Why are YOU here?

I’ve had this question rattling around in my head for almost a year now: why am I here, in the skeptical and atheist communities? Why do I include the labels “skeptic” and “atheist” in bio blurbs, and why do I cover topics and follow discussions associated with those labels? Why, given how little commonality I have with many of the folks who work full-time in these communities, given that some of the causes I care about the most are derided by vast swathes of the people with whom I’m expected to break bread, should I spend my time and effort on parts of my identity that I don’t find assaulted on a daily basis?

And more importantly, why are others in these communities? What do their reasons for being here say about the makeup of these communities?

I’ve answered the question for myself, by telling my deconversion story and the winding path it took me through other social justice issues. I deconverted shortly after my Catholic “confirmation”, ironically enough, and found myself swept along by witnessed injustice with regard to women’s rights, gay rights, and human rights generally. I consider myself a humanist, but because I am unashamed of my atheism I also appreciate and support the Atheism Plus movement which advocates for better inclusion within atheist spheres for minorities, the disabled, and viewpoints that are otherwise underprivileged. I strongly feel that the skeptical and atheist movements cannot succeed as movements unless diversity is embraced and the lessons learned from inclusion are thoroughly incorporated into our methodologies and philsophies.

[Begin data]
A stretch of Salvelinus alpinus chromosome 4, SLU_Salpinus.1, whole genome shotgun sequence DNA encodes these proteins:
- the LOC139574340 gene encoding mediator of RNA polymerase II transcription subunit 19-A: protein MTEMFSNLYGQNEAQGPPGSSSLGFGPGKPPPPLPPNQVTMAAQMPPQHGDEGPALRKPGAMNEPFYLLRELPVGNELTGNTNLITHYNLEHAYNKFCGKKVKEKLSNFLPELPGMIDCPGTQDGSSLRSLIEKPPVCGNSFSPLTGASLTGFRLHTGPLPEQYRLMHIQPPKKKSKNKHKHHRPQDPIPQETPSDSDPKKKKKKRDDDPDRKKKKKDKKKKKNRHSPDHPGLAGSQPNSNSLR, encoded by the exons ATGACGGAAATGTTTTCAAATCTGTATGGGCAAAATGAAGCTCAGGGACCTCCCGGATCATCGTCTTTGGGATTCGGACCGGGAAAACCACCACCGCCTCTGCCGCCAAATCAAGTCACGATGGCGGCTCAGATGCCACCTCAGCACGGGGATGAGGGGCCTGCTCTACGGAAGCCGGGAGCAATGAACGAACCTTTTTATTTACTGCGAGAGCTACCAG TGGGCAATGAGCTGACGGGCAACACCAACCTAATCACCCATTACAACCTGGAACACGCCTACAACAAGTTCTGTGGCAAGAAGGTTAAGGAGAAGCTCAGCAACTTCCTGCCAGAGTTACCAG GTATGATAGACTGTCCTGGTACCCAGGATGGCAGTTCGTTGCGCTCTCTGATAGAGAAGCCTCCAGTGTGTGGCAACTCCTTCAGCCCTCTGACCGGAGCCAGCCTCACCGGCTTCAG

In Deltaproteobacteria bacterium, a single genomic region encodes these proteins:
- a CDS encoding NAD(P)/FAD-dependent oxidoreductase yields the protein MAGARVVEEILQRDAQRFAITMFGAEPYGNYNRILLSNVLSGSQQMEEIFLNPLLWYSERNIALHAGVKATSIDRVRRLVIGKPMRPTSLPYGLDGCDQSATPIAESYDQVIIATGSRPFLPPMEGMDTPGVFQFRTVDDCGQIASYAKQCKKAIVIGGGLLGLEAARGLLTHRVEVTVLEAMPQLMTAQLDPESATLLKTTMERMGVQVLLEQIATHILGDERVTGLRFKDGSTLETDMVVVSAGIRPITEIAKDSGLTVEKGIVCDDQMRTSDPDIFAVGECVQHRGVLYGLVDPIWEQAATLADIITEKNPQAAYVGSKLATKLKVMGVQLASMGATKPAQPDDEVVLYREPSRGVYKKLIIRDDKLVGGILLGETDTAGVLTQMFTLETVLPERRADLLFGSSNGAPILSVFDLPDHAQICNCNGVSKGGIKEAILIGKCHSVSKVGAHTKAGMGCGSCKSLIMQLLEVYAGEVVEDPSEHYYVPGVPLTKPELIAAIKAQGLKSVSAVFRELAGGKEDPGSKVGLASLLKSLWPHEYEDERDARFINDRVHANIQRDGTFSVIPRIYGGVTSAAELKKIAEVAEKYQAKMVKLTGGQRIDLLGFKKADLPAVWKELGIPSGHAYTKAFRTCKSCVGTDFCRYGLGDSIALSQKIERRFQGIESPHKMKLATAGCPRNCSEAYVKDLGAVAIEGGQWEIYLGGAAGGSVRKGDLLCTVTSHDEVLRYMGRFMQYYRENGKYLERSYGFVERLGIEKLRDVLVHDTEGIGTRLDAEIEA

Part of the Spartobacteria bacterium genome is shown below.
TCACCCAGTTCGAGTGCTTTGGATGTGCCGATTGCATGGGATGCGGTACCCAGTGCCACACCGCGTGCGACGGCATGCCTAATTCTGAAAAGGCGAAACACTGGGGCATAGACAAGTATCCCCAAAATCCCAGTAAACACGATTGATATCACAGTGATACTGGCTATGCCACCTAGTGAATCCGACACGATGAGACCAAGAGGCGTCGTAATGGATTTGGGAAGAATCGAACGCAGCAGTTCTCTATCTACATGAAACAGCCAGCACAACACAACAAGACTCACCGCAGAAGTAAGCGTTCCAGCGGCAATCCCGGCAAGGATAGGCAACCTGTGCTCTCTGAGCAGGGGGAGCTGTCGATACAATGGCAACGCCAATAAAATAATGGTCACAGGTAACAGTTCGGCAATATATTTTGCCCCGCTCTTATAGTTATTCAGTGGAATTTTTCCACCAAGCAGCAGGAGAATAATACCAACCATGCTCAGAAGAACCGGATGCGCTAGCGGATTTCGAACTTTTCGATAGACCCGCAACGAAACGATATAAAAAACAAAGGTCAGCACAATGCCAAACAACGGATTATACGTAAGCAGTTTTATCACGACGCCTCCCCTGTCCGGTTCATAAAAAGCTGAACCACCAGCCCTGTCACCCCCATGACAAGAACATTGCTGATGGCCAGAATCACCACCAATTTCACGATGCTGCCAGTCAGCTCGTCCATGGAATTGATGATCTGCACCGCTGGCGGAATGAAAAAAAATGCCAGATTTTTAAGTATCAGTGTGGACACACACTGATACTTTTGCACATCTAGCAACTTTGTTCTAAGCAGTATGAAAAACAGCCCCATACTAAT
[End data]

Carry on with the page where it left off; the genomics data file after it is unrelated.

The pushback that we’ve seen in our communities against Atheism Plus, or really, against any attempt at creating a “side-brand” of atheism or skepticism or secularism that explicitly deals with diversity, is exemplar of the sort of division that I’m talking about when I say that we are a loosely affiliated group of communities, rather than a unified overarching community known as “atheism” and another known as “skepticism”.

We each use a number of labels to describe ourselves as a shorthand, even those of us who claim to eschew labels; the Venn diagrams of all the labels we choose for ourselves help to narrow the number of people like us to such a degree that it’s well possible you might be the only person in your specific set of label intersections. Some of these labels are more important to us than others. My believing that there are no gods is a part of my identity that I feel is important enough to not eschew the label of “atheist”. My humanist perspective is derived directly from the logical inference that because there are no gods, and because I feel the human race is generally a good thing despite its innumerable faults and horrible pockets of self-interest, so I cannot extract how I feel about our obligation to our fellow human beings from the fact that I know there are no deities around to shoulder that burden.